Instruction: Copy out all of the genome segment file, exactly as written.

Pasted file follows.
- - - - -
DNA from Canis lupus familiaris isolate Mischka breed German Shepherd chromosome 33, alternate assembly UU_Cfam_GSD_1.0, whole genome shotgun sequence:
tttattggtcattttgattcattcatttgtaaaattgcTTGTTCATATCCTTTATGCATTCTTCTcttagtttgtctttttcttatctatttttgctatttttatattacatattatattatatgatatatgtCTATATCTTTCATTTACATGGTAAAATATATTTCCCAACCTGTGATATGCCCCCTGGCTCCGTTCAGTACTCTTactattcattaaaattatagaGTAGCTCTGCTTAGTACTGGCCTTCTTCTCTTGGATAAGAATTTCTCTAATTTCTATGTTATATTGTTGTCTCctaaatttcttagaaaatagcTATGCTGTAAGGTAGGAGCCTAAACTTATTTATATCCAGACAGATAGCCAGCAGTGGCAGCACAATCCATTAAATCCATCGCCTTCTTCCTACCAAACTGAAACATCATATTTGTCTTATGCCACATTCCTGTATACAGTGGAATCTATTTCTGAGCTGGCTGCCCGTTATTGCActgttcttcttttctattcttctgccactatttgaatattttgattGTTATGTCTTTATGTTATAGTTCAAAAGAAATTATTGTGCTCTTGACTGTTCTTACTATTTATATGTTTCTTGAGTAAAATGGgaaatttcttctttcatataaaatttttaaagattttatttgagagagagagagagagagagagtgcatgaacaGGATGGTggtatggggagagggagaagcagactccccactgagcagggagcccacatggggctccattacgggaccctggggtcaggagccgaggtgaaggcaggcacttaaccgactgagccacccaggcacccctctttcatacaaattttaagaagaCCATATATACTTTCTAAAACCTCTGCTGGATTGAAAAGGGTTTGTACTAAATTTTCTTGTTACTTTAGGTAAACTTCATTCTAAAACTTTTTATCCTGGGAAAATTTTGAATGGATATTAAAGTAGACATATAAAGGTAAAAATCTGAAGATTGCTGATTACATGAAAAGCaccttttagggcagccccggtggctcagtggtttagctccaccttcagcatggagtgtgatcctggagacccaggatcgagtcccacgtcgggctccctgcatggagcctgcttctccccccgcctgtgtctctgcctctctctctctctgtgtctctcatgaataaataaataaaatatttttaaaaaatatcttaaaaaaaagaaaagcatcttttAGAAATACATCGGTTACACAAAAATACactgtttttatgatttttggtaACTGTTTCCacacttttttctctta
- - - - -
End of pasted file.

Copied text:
DNA from Canis lupus familiaris isolate Mischka breed German Shepherd chromosome 33, alternate assembly UU_Cfam_GSD_1.0, whole genome shotgun sequence:
tttattggtcattttgattcattcatttgtaaaattgcTTGTTCATATCCTTTATGCATTCTTCTcttagtttgtctttttcttatctatttttgctatttttatattacatattatattatatgatatatgtCTATATCTTTCATTTACATGGTAAAATATATTTCCCAACCTGTGATATGCCCCCTGGCTCCGTTCAGTACTCTTactattcattaaaattatagaGTAGCTCTGCTTAGTACTGGCCTTCTTCTCTTGGATAAGAATTTCTCTAATTTCTATGTTATATTGTTGTCTCctaaatttcttagaaaatagcTATGCTGTAAGGTAGGAGCCTAAACTTATTTATATCCAGACAGATAGCCAGCAGTGGCAGCACAATCCATTAAATCCATCGCCTTCTTCCTACCAAACTGAAACATCATATTTGTCTTATGCCACATTCCTGTATACAGTGGAATCTATTTCTGAGCTGGCTGCCCGTTATTGCActgttcttcttttctattcttctgccactatttgaatattttgattGTTATGTCTTTATGTTATAGTTCAAAAGAAATTATTGTGCTCTTGACTGTTCTTACTATTTATATGTTTCTTGAGTAAAATGGgaaatttcttctttcatataaaatttttaaagattttatttgagagagagagagagagagagagtgcatgaacaGGATGGTggtatggggagagggagaagcagactccccactgagcagggagcccacatggggctccattacgggaccctggggtcaggagccgaggtgaaggcaggcacttaaccgactgagccacccaggcacccctctttcatacaaattttaagaagaCCATATATACTTTCTAAAACCTCTGCTGGATTGAAAAGGGTTTGTACTAAATTTTCTTGTTACTTTAGGTAAACTTCATTCTAAAACTTTTTATCCTGGGAAAATTTTGAATGGATATTAAAGTAGACATATAAAGGTAAAAATCTGAAGATTGCTGATTACATGAAAAGCaccttttagggcagccccggtggctcagtggtttagctccaccttcagcatggagtgtgatcctggagacccaggatcgagtcccacgtcgggctccctgcatggagcctgcttctccccccgcctgtgtctctgcctctctctctctctgtgtctctcatgaataaataaataaaatatttttaaaaaatatcttaaaaaaaagaaaagcatcttttAGAAATACATCGGTTACACAAAAATACactgtttttatgatttttggtaACTGTTTCCacacttttttctctta